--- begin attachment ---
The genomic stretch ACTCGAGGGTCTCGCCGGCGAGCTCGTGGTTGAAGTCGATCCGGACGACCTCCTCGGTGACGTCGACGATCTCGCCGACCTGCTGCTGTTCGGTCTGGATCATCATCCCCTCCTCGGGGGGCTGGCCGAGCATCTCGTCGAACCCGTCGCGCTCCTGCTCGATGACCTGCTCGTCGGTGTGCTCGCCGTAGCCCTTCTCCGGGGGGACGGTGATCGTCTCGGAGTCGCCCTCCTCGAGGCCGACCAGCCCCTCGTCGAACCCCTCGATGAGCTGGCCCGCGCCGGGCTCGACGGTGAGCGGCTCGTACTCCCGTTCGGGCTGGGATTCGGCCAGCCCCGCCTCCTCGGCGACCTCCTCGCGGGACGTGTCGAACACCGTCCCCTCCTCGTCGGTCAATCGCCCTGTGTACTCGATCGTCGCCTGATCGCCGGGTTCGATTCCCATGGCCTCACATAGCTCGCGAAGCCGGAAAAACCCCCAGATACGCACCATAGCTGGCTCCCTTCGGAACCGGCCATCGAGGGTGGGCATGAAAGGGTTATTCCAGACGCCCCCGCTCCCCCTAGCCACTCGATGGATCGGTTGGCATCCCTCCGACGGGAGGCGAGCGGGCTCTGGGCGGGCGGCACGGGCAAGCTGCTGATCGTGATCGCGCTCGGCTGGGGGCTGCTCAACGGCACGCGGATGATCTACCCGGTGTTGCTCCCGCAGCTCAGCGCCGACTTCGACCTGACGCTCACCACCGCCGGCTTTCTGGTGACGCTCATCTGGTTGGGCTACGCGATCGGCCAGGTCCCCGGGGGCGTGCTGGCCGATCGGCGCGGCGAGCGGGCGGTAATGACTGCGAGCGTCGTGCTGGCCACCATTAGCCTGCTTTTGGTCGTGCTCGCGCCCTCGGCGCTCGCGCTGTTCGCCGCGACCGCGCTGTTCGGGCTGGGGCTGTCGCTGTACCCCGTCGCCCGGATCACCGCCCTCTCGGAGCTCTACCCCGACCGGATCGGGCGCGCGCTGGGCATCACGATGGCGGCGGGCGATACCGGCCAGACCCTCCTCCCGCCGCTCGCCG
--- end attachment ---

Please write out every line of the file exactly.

The genomic stretch ACTCGAGGGTCTCGCCGGCGAGCTCGTGGTTGAAGTCGATCCGGACGACCTCCTCGGTGACGTCGACGATCTCGCCGACCTGCTGCTGTTCGGTCTGGATCATCATCCCCTCCTCGGGGGGCTGGCCGAGCATCTCGTCGAACCCGTCGCGCTCCTGCTCGATGACCTGCTCGTCGGTGTGCTCGCCGTAGCCCTTCTCCGGGGGGACGGTGATCGTCTCGGAGTCGCCCTCCTCGAGGCCGACCAGCCCCTCGTCGAACCCCTCGATGAGCTGGCCCGCGCCGGGCTCGACGGTGAGCGGCTCGTACTCCCGTTCGGGCTGGGATTCGGCCAGCCCCGCCTCCTCGGCGACCTCCTCGCGGGACGTGTCGAACACCGTCCCCTCCTCGTCGGTCAATCGCCCTGTGTACTCGATCGTCGCCTGATCGCCGGGTTCGATTCCCATGGCCTCACATAGCTCGCGAAGCCGGAAAAACCCCCAGATACGCACCATAGCTGGCTCCCTTCGGAACCGGCCATCGAGGGTGGGCATGAAAGGGTTATTCCAGACGCCCCCGCTCCCCCTAGCCACTCGATGGATCGGTTGGCATCCCTCCGACGGGAGGCGAGCGGGCTCTGGGCGGGCGGCACGGGCAAGCTGCTGATCGTGATCGCGCTCGGCTGGGGGCTGCTCAACGGCACGCGGATGATCTACCCGGTGTTGCTCCCGCAGCTCAGCGCCGACTTCGACCTGACGCTCACCACCGCCGGCTTTCTGGTGACGCTCATCTGGTTGGGCTACGCGATCGGCCAGGTCCCCGGGGGCGTGCTGGCCGATCGGCGCGGCGAGCGGGCGGTAATGACTGCGAGCGTCGTGCTGGCCACCATTAGCCTGCTTTTGGTCGTGCTCGCGCCCTCGGCGCTCGCGCTGTTCGCCGCGACCGCGCTGTTCGGGCTGGGGCTGTCGCTGTACCCCGTCGCCCGGATCACCGCCCTCTCGGAGCTCTACCCCGACCGGATCGGGCGCGCGCTGGGCATCACGATGGCGGCGGGCGATACCGGCCAGACCCTCCTCCCGCCGCTCGCCG